Electricity distributor Kenya Power has come under scrutiny from the energy sector watchdog for making operational decisions that have significantly increased the cost of power to consumers in the past two months.
The Energy Regulatory Commission (ERC) says Kenya Power’s decision to increase the intake of expensive diesel-fired electricity to the national grid is negating its promise to keep power costs down.
In a letter to Kenya Power, the ERC says that heavy uptake of thermal electricity has raised the fuel cost levy for August power bills to the highest level this year and wants the power firm to revert to a mix that will stop the cost surge.
“Cheaper hydro-power generation has not been aggressively pursued despite fairly good water levels,” the ERC says, adding that it will be watching the power distributor closely “to avoid defaulting on our commitment to keep power costs down.”
Reducing the cost of energy has been a key plank of President Uhuru Kenyatta’s economic agenda that is aimed at making locally produced goods competitive in local and foreign markets as well as slowing down inflation.
Kenya Power has defended itself saying it bought thermal electricity from Triumph Power’s 83-megawatt plant in Athi River, which was on a mandatory reliability test-run after becoming operational last month. The 30-day test-run ended on August 3.
“We also enhanced thermal generation in Nairobi during the GES to maintain reasonable voltages at various sub-stations and ensure reliable supply,” Kenya Power managing director Ben Chumo said of the three day summit that was headlined by US President Barack Obama last month.
The ERC receives monthly data from Kenya Power showing the cost and units of electricity it purchased from power producers and sold to consumers.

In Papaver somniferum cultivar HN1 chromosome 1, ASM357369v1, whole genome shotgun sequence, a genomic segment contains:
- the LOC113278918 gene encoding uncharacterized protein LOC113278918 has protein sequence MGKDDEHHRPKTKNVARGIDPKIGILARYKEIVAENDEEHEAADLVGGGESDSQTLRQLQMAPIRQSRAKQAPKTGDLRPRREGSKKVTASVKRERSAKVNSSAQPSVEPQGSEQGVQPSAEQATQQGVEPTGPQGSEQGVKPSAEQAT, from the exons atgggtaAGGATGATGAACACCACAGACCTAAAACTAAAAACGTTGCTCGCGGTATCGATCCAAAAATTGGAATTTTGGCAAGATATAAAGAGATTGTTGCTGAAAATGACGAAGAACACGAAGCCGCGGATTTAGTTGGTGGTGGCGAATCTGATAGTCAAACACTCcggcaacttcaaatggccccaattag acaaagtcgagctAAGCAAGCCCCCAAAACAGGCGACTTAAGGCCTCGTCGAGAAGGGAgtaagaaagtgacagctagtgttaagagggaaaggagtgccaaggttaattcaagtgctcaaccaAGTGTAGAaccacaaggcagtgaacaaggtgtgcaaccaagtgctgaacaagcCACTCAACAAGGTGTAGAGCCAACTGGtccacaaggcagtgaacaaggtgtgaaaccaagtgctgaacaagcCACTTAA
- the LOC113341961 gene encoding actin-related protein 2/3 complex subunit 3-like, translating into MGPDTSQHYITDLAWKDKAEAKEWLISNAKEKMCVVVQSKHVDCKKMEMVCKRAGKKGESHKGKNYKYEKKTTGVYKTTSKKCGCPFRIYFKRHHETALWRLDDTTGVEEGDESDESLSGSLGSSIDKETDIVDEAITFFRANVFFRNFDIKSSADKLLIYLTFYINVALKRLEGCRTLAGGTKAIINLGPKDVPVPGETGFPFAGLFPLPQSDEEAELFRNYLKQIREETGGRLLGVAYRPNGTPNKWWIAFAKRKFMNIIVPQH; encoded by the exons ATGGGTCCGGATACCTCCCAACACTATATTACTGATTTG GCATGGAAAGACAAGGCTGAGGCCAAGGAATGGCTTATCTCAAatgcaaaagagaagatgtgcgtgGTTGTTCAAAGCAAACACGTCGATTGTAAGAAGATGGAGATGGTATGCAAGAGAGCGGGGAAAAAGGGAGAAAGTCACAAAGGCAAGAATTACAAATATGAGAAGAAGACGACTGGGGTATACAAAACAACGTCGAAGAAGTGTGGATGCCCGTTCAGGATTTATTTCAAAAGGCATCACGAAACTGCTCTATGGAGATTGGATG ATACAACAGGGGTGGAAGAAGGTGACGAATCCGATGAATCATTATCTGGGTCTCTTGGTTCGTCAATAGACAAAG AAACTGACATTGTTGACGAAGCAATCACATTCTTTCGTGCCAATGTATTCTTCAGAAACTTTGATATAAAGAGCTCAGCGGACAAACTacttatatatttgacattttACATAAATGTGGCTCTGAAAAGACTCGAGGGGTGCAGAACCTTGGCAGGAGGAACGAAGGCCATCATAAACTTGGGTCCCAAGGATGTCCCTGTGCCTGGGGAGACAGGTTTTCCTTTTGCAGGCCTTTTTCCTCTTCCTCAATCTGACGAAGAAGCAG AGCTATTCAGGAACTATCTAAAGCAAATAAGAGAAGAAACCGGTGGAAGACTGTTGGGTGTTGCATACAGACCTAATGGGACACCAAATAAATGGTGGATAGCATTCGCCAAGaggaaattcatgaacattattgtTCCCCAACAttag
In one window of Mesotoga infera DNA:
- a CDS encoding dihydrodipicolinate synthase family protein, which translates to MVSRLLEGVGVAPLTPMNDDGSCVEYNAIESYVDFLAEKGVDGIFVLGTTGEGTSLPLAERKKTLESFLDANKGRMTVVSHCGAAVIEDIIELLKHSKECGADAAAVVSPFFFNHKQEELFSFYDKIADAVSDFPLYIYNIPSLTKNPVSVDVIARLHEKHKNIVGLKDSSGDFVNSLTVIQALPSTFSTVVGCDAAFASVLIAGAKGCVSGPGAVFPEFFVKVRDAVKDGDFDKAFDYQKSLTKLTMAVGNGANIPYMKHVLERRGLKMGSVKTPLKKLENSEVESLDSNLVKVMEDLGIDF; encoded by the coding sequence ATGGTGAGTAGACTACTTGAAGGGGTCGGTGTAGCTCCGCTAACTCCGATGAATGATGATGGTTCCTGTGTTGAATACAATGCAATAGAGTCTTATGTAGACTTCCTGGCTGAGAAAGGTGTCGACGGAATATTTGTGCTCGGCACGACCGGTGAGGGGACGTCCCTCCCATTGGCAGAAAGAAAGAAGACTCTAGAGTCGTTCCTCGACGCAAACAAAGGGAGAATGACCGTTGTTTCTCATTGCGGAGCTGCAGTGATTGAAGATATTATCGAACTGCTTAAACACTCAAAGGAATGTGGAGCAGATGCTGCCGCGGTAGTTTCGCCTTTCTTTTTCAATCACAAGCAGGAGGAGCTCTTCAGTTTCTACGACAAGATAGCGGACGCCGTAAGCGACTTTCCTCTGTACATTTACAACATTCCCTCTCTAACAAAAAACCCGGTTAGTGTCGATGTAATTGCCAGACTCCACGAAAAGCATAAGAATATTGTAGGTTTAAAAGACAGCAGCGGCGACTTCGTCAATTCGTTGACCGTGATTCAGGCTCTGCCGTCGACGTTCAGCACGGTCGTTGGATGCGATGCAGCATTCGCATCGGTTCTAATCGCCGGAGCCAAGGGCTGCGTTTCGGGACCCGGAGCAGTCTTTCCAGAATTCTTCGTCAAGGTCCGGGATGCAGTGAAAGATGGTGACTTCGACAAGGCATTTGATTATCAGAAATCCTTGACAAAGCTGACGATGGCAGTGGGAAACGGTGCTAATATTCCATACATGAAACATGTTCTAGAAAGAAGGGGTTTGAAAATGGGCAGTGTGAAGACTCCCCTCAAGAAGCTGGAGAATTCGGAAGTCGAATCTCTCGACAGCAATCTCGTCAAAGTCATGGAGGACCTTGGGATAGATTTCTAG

The energy regulator uses data from the previous month to guide its next review of fuel cost levy, inflation charge and forex adjustments in monthly power bills.
Kenya Power also argues that it had limited options in its sourcing of electricity after several geothermal plants in Olkaria shut down last month for maintenance and others broke down.
This saw the utility firm turn to expensive thermal generators, at a time when fuel prices had risen steadily as the shilling weakened against the US dollar.
The ERC’s letter suggests that Kenya Power may have deliberately opted to take in more of the expensive thermal power to the detriment of consumers despite the availability of cheaper hydro-power in the market.
Thermal power is mainly generated by independent power producers (IPPs) that sell it to the distributor at markedly high prices, besides getting full reimbursement for costs incurred in fuelling their generators.
Kenya has in the past couple of years raced to increase its output of renewable and cheaper electricity, adding at least 280 megawatts of geothermal power to the grid – a development that has helped push the fuel cost element in power bills to the lowest levels in a decade.
Increased uptake of the cheaper geothermal power on the national grid saw the ERC pledge in April to maintain the fuel surcharge at between Sh2 and Sh3 per unit to stabilise costs of domestic consumers and enable manufacturers monitor their cost of production — a critical element for stability of commodity prices.
But the levy has increased for the second month in a row, hitting a nine-month high of Sh3.11 per unit this month.
The levy – linked to the amount of power generated from thermal sources and supplied to the national grid – takes up the largest share of variable costs in power bills. Electricity prices have a direct bearing on inflation, which stood at 6.62 per cent last month, a few points shy of the government’s preferred ceiling of 7.5 per cent.